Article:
I considered writing this little piece in a vacuum, leaving the issue the sparked it sitting like an elephant in the room – but there’s really no point avoiding it. I’ve been troubled watching Roman Polanski films ever since I read up and discovered why he had to direct The Ninth Gate from abroad. The knowledge that he had engaged in sexual acts with a thirteen year old girl has been very hard to disassociate from the man in viewing his filmography – oddly enough, it’s harder to disassociate than the grisly facts surrounding the brutal murder of Sharon Tate by the Manson family. I saw The Pianist and his rather lacklustre (Playboy financed) version of Macbeth before I found out about his flight to Europe and his seemingly eternal exile. I was unlucky enough to see Chinatown afterwards, and as great as the film was I couldn’t quite get over what Polanski had done. Am I being a little silly or is it really hard to view the work of film makers in a vacuum?
I’m not writing this piece to get a dig in at Polanski – that matter will be resolved by far wiser and more authoritative figures than myself. I just mean in general, can we ever divorce movies from the context that surrounds them. For example, would Heath Ledger’s Joker have acheived the same impact if it hadn’t been his last completed role? It’s undeniable that the knowledge of the actor’s passing infused a tragic sense of irony in lines such as “I have a feeling you and I are going to be doing this forever”, which resonated beyond the film’s frame. I have no doubt that we’ll see a similar (though probably smaller reaction) to The Imaginarium of Doctor Parnassus.
In the above case it isn’t necessarily a feeling of unease – the actor gave a truly dazzling final performance which will (hopefully) stand the test of time. Though there may be sadness and grief at the passing of a young talent, at least we recorded one last flicker of the flame. Perhaps a more similar feeling of unease is that experienced while watching Speilberg’s understandably under-promoted The Twilight Zone movie, aware an accident on set cost the lives of the lead actor in one segment and of two children. It was an event which arguably changed Hollywood and cooled the friendship between Speilberg and John Landis. The movie itself has always been – despite featuring a huge ensemble cast – somewhat confusedly received by audiences and critics. It’s very hard to criticise a movie released without any substantial extras when you know that most involved simply want to forget it as quickly as possible.
Still, none of these manage to send quite the chill up my spine as watching Chinatown and admiring it as a masterpiece and Polanski as an autuer. He is an autuer, a talented film maker. He had a tragic upbringing and – indeed – a tragic life. That does not explain or justify what happened. He isn’t a man I’d be comfortable to share the same room with, yet I feel like I should applaud when the credits pass. Should I feel bad for paying to see a movie he’s directed, keeping him in business? What do I make of actors like Johnny Depp, Frank Langella, Pierce Brosnan and Ewan McGregor working with him? Does it imply that they forgive him? Or maybe that they think there’s nothing to forgive? Or are they just far more professional than I am? Probably the latter.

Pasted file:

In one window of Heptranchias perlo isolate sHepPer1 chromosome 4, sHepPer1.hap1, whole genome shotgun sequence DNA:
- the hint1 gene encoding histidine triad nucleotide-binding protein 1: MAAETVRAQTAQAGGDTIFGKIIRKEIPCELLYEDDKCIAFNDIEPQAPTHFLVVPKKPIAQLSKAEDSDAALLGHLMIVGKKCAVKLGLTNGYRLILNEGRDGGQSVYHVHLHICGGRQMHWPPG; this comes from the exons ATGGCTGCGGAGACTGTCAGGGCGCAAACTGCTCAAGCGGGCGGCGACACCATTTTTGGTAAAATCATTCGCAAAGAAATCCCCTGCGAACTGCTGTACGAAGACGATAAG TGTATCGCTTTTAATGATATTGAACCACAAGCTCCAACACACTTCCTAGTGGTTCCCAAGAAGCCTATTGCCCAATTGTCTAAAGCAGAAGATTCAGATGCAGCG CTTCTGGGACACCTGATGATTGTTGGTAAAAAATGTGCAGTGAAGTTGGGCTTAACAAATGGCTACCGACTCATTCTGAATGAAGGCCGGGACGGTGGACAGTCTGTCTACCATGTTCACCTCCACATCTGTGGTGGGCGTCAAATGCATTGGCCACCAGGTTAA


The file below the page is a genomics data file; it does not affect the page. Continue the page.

I don’t know – maybe I should look at a film in a vacuum. I am able to put aside any of Tom Cruise or Christian Bale‘s behind-the-scene antics, so is it a matter of degree? Does enjoying Iron Man or Tropic Thunder somehow condone the illegal excesses of Robert Downey Jnr.’s youth? I think you’ll agree that feeling uneasy watching the distinguished bodies of work by those fine actors is a crazy notion. And, yes, nothing they have done is comparable to what Polanski did – but it seems odd thatg it should be a matter of degree rather than principle? If rape makes me uneasy, what of murder? Should I feel uneasy watching OJ Simpson in Naked Gun (but he was found innocent, I state in italics as an ineffective defence from a libel case)? What of assault? The bad boys of the golden age of Hollywood weren’t afraid to rough house. So, if it’s okay to dwell on such things when watching a Polanski film, when is it okay to simply enjoy the movie?
I don’t know. That’s an honest answer and one of the rare times I’ll concede it, amidst all the bluster and suritude (it’s a word – trust me) you’ll read on here. I just don’t know.